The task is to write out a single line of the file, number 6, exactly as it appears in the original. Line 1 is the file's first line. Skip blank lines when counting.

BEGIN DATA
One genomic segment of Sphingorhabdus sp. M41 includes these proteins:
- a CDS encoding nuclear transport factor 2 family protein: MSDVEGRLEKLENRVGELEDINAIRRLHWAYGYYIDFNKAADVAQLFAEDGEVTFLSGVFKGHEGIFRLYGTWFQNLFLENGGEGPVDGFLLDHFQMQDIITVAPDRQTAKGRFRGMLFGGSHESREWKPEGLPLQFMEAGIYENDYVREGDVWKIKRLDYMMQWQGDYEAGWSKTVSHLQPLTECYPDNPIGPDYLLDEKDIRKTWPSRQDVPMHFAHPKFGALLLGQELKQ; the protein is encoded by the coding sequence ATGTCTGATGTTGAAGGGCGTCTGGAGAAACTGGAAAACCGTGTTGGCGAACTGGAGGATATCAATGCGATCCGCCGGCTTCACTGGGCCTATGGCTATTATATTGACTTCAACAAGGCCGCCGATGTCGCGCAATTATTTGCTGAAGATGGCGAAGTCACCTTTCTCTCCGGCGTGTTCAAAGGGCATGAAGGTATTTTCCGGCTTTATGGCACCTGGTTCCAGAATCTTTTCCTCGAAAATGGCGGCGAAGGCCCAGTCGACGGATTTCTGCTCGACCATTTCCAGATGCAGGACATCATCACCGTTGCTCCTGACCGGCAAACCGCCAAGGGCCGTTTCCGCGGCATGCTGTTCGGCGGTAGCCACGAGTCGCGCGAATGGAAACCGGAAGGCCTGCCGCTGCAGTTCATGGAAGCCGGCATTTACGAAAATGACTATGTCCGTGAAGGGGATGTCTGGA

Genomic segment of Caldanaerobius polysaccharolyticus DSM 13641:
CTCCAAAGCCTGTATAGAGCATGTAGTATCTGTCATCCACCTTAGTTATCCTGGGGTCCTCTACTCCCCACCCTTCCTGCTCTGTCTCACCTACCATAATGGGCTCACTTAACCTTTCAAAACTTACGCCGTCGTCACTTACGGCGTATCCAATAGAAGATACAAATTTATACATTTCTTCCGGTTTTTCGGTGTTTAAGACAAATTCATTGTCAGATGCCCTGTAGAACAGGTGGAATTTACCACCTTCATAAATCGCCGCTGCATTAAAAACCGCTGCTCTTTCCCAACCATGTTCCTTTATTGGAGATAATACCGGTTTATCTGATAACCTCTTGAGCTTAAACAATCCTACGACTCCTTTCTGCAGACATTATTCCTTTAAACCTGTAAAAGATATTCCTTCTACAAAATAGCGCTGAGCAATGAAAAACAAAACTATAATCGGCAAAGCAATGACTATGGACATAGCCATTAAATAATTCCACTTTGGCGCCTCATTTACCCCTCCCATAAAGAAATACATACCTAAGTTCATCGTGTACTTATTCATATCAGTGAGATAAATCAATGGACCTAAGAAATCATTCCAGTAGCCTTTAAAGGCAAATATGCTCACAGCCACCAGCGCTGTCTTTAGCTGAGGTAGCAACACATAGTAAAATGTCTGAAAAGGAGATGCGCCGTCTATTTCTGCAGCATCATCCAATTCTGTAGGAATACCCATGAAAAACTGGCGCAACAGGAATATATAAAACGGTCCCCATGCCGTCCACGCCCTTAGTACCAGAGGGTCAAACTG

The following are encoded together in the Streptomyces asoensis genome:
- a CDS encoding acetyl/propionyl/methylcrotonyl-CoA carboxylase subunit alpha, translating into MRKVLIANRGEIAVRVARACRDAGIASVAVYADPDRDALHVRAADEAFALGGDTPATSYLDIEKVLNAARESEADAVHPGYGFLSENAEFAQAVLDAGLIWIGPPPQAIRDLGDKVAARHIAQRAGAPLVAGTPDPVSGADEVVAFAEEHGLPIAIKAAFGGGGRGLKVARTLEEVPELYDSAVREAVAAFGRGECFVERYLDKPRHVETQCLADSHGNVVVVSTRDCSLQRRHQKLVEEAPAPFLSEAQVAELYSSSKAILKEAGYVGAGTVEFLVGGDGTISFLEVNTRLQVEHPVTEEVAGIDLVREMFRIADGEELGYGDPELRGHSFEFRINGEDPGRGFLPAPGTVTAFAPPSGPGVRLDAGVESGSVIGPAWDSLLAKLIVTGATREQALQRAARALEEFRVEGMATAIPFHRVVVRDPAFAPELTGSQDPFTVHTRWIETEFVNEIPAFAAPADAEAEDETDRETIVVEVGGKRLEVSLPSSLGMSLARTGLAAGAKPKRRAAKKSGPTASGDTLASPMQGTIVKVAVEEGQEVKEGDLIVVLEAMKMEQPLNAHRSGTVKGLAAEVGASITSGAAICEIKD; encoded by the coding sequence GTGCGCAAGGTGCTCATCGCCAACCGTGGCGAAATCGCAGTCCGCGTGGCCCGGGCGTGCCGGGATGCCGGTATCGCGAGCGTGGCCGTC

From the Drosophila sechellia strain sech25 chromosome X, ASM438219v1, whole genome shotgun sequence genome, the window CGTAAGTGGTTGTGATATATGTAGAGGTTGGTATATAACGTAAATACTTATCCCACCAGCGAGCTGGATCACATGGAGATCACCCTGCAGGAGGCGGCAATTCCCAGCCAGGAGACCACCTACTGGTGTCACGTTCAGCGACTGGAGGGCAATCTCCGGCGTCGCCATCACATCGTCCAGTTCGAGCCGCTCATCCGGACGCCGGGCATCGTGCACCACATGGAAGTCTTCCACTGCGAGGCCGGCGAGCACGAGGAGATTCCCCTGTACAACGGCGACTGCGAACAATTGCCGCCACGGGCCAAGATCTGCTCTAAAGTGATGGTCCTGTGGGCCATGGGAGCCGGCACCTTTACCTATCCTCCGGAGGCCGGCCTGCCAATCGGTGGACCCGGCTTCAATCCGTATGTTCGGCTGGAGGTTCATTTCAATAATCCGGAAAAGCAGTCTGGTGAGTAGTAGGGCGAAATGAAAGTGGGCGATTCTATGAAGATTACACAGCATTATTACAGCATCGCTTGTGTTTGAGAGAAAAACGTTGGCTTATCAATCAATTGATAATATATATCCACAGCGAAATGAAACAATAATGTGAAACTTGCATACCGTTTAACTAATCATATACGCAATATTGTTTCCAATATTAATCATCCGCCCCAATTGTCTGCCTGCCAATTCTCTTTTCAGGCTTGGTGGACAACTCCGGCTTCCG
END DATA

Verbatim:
- a CDS encoding acetyl/propionyl/methylcrotonyl-CoA carboxylase subunit alpha, translating into MRKVLIANRGEIAVRVARACRDAGIASVAVYADPDRDALHVRAADEAFALGGDTPATSYLDIEKVLNAARESEADAVHPGYGFLSENAEFAQAVLDAGLIWIGPPPQAIRDLGDKVAARHIAQRAGAPLVAGTPDPVSGADEVVAFAEEHGLPIAIKAAFGGGGRGLKVARTLEEVPELYDSAVREAVAAFGRGECFVERYLDKPRHVETQCLADSHGNVVVVSTRDCSLQRRHQKLVEEAPAPFLSEAQVAELYSSSKAILKEAGYVGAGTVEFLVGGDGTISFLEVNTRLQVEHPVTEEVAGIDLVREMFRIADGEELGYGDPELRGHSFEFRINGEDPGRGFLPAPGTVTAFAPPSGPGVRLDAGVESGSVIGPAWDSLLAKLIVTGATREQALQRAARALEEFRVEGMATAIPFHRVVVRDPAFAPELTGSQDPFTVHTRWIETEFVNEIPAFAAPADAEAEDETDRETIVVEVGGKRLEVSLPSSLGMSLARTGLAAGAKPKRRAAKKSGPTASGDTLASPMQGTIVKVAVEEGQEVKEGDLIVVLEAMKMEQPLNAHRSGTVKGLAAEVGASITSGAAICEIKD; encoded by the coding sequence GTGCGCAAGGTGCTCATCGCCAACCGTGGCGAAATCGCAGTCCGCGTGGCCCGGGCGTGCCGGGATGCCGGTATCGCGAGCGTGGCCGTC